Democratic U.S. Senate candidate Rick Noriega lashed Republican incumbent John Cornyn at a Houston news conference today over Cornyn's recent vote against a bill to expand benefits for military veterans.
Cornyn, however, said he favors what he calls a more effective version.
"We should be appalled and enraged as Texans and as patriots at his behavior on the Senate floor," Noriega, a state House member from Houston, said on the main campus of the University of Houston, which he attended.
Noriega recalled that veterans lived in trailers on the UH campus many years ago while getting a college education funded by the GI Bill.
Cornyn and presumptive Republican presidential nominee John McCain last week were on the losing side fo a 70-22 Senate vote for the benefits package, which would pay education costs for National Guard and miltary reserve veterans who serve active duty and meet other requirements.
Cornyn, citing a study by the Congressional Budget Office, said the bill was irresponsible because the offer of such benefits would encourage military personnel to use them rather then re-enlist in armed forces units. The Bush administration has branded the bill as too expensive.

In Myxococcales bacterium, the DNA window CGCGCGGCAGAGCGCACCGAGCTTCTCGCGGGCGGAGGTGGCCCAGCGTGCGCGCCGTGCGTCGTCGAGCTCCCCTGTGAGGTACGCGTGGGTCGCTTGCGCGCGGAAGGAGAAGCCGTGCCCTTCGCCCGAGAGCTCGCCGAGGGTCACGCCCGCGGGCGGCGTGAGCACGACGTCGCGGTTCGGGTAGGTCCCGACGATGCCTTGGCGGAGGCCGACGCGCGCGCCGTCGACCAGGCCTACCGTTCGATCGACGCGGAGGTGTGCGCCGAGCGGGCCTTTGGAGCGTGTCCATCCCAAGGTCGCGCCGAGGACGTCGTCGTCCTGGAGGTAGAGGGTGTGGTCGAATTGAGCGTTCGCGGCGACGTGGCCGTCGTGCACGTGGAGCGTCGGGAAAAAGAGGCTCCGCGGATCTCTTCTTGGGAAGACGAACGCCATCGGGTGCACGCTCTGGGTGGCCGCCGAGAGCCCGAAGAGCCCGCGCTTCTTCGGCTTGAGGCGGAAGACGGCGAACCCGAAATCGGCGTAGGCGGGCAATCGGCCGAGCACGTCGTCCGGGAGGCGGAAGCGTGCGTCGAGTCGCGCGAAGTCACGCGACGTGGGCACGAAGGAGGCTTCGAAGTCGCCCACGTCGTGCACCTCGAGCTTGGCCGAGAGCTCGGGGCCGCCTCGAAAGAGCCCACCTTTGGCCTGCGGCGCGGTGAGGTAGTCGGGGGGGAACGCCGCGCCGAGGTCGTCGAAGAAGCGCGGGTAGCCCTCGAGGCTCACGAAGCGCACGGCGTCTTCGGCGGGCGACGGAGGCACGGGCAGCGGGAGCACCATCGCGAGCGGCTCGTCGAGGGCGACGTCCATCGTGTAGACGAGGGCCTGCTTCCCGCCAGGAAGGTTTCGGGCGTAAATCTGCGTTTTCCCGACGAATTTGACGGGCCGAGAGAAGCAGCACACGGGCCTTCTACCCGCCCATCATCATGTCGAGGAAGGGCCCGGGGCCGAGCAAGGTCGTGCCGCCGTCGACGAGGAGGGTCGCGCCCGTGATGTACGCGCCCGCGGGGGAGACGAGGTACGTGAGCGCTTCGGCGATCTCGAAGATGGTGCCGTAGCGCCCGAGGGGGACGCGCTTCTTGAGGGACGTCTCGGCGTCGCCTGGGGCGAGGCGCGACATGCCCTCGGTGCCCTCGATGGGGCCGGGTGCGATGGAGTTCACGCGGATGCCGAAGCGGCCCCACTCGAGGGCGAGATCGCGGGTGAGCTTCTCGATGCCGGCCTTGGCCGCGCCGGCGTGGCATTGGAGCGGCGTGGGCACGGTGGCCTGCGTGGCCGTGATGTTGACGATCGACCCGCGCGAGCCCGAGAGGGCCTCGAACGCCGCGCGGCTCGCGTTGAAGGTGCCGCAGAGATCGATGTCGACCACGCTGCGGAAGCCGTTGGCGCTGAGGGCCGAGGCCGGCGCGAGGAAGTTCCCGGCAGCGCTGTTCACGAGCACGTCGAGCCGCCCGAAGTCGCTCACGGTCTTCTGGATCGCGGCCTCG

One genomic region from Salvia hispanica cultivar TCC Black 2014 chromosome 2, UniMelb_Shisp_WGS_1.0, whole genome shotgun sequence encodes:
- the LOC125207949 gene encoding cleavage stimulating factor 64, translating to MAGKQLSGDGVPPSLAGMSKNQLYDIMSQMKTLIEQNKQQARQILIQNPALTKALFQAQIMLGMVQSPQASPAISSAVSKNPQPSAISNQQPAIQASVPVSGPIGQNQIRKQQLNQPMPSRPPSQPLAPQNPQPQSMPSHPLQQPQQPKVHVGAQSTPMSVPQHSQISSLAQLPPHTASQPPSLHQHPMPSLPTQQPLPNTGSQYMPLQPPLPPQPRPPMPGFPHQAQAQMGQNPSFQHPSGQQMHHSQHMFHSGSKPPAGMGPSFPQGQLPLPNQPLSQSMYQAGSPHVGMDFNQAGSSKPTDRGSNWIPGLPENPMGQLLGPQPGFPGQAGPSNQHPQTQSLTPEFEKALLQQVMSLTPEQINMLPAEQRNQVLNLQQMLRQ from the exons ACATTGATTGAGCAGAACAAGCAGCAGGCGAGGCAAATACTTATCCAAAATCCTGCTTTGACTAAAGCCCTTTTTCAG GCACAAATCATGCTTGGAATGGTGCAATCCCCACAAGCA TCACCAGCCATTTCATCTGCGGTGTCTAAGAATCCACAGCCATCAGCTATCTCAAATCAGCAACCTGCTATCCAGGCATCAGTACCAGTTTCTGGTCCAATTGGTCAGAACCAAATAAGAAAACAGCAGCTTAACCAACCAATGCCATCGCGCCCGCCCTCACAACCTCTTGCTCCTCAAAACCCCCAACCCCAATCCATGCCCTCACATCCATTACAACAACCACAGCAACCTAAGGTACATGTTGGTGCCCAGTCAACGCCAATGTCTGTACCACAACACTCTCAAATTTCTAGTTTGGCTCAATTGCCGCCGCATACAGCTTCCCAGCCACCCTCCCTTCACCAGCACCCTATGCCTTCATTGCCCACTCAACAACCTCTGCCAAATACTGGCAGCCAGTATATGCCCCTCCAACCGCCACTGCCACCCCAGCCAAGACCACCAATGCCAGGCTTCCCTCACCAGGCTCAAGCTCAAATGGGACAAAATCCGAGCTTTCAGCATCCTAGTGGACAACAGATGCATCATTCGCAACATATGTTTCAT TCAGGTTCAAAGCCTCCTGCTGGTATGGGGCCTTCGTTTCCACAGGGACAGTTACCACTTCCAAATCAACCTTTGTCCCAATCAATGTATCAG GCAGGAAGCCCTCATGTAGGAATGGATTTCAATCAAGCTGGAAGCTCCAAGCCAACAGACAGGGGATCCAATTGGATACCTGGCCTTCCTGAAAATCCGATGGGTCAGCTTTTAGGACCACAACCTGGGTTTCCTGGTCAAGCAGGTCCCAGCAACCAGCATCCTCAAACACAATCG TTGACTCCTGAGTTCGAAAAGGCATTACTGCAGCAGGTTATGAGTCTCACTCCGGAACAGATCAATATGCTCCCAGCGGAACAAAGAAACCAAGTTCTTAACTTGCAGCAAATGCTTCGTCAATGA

Noriega, a National Guard lieutentant colonel who served in Afghanistan, said he, rather than Cornyn, knows from working with reservists that any new benefits have nothing to do with their re-enlistment choices.
Instead, he said, the personnel choose to end their service because they already have served multiple deployments to Iraq and Afghanistan and want to ease the toll on their families.
Noriega said Cornyn supports a "half-step, double-talk" version of the bill that would not give reservists full educational benefits after serving active duty.
Noriega, standing on the campus with six war veterans of various generations, said it was "an absurd statement" that the bill costs too much while Cornyn and other senators vote for $165 billion in continued funding for the war.
I should note, by the way, that the Cornyns and McCains of the world are aided in this pursuit by a small but persistent group of House Democrats, who perversely oppose various forms of spending out of a misguided sense of fiscal prudence. I'm sorry, but you cannot simultaneously be a deficit hawk and a war hawk. Pick one or the other, because the two together do not mix.Posted by Charles Kuffner on May 31, 2008 to Election 2008